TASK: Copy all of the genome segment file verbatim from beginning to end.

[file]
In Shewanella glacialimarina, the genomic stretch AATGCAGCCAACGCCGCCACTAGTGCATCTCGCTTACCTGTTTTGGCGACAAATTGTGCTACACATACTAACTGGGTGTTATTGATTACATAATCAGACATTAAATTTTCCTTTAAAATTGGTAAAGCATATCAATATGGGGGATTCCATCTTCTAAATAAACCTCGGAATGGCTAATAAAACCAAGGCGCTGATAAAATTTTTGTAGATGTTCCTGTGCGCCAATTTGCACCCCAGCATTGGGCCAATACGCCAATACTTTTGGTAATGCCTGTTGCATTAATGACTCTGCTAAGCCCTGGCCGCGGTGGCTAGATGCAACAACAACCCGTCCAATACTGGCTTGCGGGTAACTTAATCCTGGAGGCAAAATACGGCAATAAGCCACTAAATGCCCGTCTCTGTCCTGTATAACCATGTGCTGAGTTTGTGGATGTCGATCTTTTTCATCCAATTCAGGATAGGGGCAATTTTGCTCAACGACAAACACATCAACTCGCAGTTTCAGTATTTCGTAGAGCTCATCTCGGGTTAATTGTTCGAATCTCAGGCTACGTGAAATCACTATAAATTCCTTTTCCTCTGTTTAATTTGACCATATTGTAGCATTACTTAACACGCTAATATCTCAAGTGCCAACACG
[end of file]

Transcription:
In Shewanella glacialimarina, the genomic stretch AATGCAGCCAACGCCGCCACTAGTGCATCTCGCTTACCTGTTTTGGCGACAAATTGTGCTACACATACTAACTGGGTGTTATTGATTACATAATCAGACATTAAATTTTCCTTTAAAATTGGTAAAGCATATCAATATGGGGGATTCCATCTTCTAAATAAACCTCGGAATGGCTAATAAAACCAAGGCGCTGATAAAATTTTTGTAGATGTTCCTGTGCGCCAATTTGCACCCCAGCATTGGGCCAATACGCCAATACTTTTGGTAATGCCTGTTGCATTAATGACTCTGCTAAGCCCTGGCCGCGGTGGCTAGATGCAACAACAACCCGTCCAATACTGGCTTGCGGGTAACTTAATCCTGGAGGCAAAATACGGCAATAAGCCACTAAATGCCCGTCTCTGTCCTGTATAACCATGTGCTGAGTTTGTGGATGTCGATCTTTTTCATCCAATTCAGGATAGGGGCAATTTTGCTCAACGACAAACACATCAACTCGCAGTTTCAGTATTTCGTAGAGCTCATCTCGGGTTAATTGTTCGAATCTCAGGCTACGTGAAATCACTATAAATTCCTTTTCCTCTGTTTAATTTGACCATATTGTAGCATTACTTAACACGCTAATATCTCAAGTGCCAACACG